The government of Ontario announced today that it has appointed former Chief Justice of Ontario, Roy McMurtry, to review the Public Works Protection Act. That is the so-called “secret G20 law” that purported to give police the authority during the G20 summit to search anyone coming within 5 metres of the large fence surrounding the summit in downtown Toronto.
The government’s announcement explains that Mr. McMurtry plans to make a report by the Spring of 2011.
Given that it is a short, six-section Act that is over seventy years old, the review should hopefully not be very complicated. As described in a number of posts on Slaw regarding the Act, including one by Omar Ha-Redeye called “The Secret G20 Law Nobody Heard About” and one I wrote called “What is the Public Works Protection Act Anyway?“, the Act allows government to designate a huge variety of different places a “public work,” including a catch-all category that includes any “other building, place or work designated a public work.” Once this has been done, it allows a police officer to demand identification from or search any person entering or attempting to enter that place.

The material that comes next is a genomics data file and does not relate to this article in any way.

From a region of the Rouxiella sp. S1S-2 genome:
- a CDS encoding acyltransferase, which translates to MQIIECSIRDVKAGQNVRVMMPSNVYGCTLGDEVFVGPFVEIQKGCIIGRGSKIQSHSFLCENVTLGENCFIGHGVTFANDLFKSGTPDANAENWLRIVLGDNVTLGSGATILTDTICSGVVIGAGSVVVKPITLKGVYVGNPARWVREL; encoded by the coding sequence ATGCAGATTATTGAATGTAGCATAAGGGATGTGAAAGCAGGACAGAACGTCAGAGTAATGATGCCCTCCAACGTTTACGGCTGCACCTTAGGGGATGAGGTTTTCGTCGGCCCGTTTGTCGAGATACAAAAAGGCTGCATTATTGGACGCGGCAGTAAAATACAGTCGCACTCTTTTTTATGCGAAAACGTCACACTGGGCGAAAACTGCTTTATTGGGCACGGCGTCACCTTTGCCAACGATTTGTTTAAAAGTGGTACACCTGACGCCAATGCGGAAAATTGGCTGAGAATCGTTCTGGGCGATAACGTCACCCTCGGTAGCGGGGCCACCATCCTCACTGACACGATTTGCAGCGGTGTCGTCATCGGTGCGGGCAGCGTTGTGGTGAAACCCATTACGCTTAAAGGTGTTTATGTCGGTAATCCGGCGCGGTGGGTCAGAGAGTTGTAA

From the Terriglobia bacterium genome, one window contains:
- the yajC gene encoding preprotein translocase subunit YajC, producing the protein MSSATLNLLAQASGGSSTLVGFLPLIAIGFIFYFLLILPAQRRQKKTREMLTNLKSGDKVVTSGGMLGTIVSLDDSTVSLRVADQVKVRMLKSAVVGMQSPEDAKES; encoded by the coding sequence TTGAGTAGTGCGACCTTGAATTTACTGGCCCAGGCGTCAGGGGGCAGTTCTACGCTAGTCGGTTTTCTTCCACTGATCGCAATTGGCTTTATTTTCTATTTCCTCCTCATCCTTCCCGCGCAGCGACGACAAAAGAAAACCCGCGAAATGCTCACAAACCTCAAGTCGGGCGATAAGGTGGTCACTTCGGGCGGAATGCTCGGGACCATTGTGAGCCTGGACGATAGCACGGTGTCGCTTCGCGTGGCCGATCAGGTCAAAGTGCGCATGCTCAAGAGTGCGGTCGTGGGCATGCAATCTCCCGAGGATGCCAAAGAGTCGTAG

My prediction? There will be a finding that some aspects of the law have merit, while others are clearly contrary to the Charter. For example, I can see how it makes sense to give police the ability to demand identification from people trying to enter nuclear power plants, or to search people wanting to enter a courthouse. But the sheer breadth of other parts of the Act, with no traditional judicial safeguards in place, make it very unlikely to survive Charter scrutiny.